Skelton opposes repeal of 'Don't ask, don't tell'

The leading House Democrat on military policy said Friday that he opposes repealing the law that bans openly gay people from serving in the military.

Seventeen years ago, Rep. Ike Skelton (D-Mo.) played a major role in crafting the controversial law known as "Don't ask, don't tell." When President Bill Clinton wanted to lift the ban preventing gay people from joining the military, Skelton opposed the move. The end result was a compromise under which gay service members would conceal their sexual orientation.

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Now, after President Barack Obama pledged during his campaign and first year in office to repeal the law, Skelton finds himself on the opposite side once again.

"I am personally not for changing the law," he said during a C-SPAN "Newsmakers" interview that will air Sunday.

Because the military is engaged in two major conflicts, in Afghanistan and Iraq, changing the law would create "disruption" that can cause some "serious problems," Skelton said during the interview.

He said the full House Armed Services Committee won't hold a hearing on the repeal of the law. Rather, the Personnel subcommittee will hold the hearing at some point this year.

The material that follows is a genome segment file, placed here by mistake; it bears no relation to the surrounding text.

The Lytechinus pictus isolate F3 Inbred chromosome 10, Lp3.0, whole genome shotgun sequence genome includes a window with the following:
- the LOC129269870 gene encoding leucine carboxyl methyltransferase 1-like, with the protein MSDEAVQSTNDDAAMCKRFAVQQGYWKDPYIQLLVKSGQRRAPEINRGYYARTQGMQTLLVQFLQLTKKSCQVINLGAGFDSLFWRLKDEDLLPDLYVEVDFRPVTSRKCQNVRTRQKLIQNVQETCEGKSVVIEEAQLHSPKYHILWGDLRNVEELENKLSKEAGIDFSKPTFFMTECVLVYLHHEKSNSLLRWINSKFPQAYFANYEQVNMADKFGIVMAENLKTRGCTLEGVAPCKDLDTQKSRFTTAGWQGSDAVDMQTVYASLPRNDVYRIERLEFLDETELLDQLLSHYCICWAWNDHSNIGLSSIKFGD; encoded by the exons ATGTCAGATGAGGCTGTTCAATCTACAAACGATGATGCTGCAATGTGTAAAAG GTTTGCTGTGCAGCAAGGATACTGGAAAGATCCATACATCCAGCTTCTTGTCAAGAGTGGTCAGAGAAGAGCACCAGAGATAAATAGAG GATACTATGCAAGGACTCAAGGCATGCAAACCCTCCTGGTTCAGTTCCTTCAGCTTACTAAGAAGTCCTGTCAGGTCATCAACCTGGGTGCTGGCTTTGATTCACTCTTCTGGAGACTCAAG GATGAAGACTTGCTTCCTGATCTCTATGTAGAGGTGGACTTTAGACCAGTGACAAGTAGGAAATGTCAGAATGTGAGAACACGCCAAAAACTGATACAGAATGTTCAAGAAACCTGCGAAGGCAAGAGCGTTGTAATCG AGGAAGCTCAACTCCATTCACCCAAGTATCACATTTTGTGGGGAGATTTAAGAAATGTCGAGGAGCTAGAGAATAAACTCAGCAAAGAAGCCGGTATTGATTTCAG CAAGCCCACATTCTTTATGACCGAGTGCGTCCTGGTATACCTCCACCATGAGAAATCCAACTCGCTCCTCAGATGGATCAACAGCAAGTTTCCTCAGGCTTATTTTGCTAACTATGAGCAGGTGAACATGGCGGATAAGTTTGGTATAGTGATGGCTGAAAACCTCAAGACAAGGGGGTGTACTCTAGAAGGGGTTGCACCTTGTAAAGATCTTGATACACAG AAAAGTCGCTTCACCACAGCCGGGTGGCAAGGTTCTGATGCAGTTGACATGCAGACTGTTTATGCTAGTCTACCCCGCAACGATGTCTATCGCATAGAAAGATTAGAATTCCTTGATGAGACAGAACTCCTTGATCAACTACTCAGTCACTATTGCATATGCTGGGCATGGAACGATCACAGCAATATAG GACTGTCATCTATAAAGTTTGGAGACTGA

Skelton also said he would oppose efforts to repeal the law in Congress — setting the stage for a potentially intense debate within his own committee with Democrats who want to see the law repealed.

Meanwhile, Skelton's Senate counterpart, Carl Levin (D-Mich.), said that the Senate Armed Services Committee will hold a hearing on the issue at the end of January.

Defense Secretary Robert Gates said Friday that he and Chairman of the Joint Chiefs of Staff Adm. Mike Mullen are prepared to testify before the Senate.

Gates said at a press briefing that there are continuing conversations within the Pentagon about "implementing the president's intent."

Obama has come under increasing pressure from gay-rights advocates to move on the repeal. Gay-rights advocates are eyeing the change in law for this year, but it is unclear how Obama will proceed. The Pentagon has moved slowly on the issue and there have been reports of internal dissent on how fast changes to the law should be instituted.